A Humble Beginning and a Tiny Kitchen

My husband and I got married when we were 24 years old. 24! We were so young. Not out of college for very long, just starting jobs, we were a little naive, and we were still learning who we were as individuals and who we were as a couple. But before we got married I had two goals that I wanted to accomplish. They were to travel and to have my own apartment.

I accomplished my first goal the summer of my junior year in college. I went on one of those trips that if it was Tuesday we must be in Belgium. I went with a group of other college aged kids touring 13 countries in three weeks. It was one of the greatest experiences, and I went by myself, not knowing a single person in the group.  The other goal of mine was reached after I had been out of college for 6 months. This goal was a suggestion, maybe really more of a request, that came from my older sister. Living on her own and a being teacher, she knew the value of being an independent woman, having a career, and how important it was for a woman not to go directly from her parents home to her married home.

My sister and I went apartment hunting soon after I took a job as a recruiter for an temporary consulting firm for engineers.  I found a studio apartment walking distance to my job. It was a four story prewar building in a small downtown area in a suburb of Chicago. It had all the vintage characteristics I had been longing for. It was a stone and brick clad building with 9 ft ceilings and crown molding and the unit had wood floors. The mail boxes in the lobby were brass and in rows all on one wall, and the banisters were large, decoratively carved and stained dark brown, along with doors to each unit. The building was close to a historical movie theater, the train and near shopping.  I had traded convenience and charm for amenities. It wasn't fancy. There was no doorman, air conditioning was from a window unit, it had a radiator (that hissed during the winter), and there was no elevator. I lived on the top floor, and thanks to my two brothers and my brother in law, who schlepped every piece of furniture and every box up the stuffy hot stairway that led to what was to be my home. It was mine. I couldn't have been more proud. My new job didn't pay much, $16,000 (this was 1989), but I had health insurance. I learned to pay my own bills, balance a checkbook, and generally keep things in order. There was no one to do things for me and this was an essential part of growing up and dealing with life after college and learning to be on my own.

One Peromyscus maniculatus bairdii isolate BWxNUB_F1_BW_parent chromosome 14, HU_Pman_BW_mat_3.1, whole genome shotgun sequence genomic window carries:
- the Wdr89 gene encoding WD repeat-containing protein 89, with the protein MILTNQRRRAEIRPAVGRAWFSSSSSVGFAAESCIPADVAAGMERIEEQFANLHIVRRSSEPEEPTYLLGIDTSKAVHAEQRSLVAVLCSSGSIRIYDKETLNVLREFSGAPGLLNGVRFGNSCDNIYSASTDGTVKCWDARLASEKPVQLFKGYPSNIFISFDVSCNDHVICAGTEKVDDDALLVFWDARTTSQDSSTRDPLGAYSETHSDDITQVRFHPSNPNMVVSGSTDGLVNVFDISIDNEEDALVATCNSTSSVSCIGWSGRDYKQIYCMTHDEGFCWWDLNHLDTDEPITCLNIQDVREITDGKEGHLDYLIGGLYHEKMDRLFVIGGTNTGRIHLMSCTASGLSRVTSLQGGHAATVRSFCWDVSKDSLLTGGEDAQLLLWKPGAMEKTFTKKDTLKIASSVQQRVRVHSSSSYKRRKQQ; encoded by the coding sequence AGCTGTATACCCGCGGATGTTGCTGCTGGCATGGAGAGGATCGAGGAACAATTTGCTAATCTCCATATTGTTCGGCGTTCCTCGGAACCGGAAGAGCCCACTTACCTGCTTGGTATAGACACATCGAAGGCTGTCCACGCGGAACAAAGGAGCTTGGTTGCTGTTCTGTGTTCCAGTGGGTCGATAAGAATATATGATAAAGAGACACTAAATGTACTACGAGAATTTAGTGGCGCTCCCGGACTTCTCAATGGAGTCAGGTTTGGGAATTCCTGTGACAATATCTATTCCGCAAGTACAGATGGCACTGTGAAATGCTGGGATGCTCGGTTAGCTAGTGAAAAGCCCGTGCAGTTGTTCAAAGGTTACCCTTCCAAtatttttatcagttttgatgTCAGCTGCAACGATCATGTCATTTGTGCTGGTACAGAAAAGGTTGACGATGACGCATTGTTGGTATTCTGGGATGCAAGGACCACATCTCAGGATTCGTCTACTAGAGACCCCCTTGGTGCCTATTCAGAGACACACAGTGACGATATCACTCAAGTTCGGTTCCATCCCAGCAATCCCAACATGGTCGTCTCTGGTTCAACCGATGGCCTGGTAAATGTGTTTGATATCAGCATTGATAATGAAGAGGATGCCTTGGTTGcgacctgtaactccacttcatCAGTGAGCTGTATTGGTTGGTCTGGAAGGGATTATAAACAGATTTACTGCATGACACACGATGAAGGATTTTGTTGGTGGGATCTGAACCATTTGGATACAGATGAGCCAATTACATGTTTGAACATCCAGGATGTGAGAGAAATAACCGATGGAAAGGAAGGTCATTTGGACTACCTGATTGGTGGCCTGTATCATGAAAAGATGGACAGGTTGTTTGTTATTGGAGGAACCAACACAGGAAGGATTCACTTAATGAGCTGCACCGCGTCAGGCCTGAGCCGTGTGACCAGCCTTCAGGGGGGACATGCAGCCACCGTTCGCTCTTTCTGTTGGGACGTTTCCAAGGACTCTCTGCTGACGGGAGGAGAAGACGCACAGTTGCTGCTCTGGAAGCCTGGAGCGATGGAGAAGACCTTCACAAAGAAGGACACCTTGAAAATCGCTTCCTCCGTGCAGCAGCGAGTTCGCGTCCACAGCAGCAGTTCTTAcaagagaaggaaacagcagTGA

Since the apartment was small, and I had no money, it was decorated and supplied with items that were in my parents basement. Hand me down furniture, old dishes that were my sisters, and other odds and ends from apartments that my brothers and sister had that my father kept in the basement. Nothing should go to waste was his motto. All that I could fit in the space was a day bed, two night stands, a TV and stand, and a table that was in front of the day bed. The place was like a large version of a dorm room. However, there was an amazing walk in closet that any woman would have envied, and in it fit this huge, tall dresser that was from my parents first bedroom set.  There was one window in the single room, with the air conditioner unit sticking out, and it over looked the busy street. The apartment decor seemed a little Bohemian in style and even though nothing matched, it didn't matter.

This is very similar to my first kitchen,
except no microwave or dishwasher.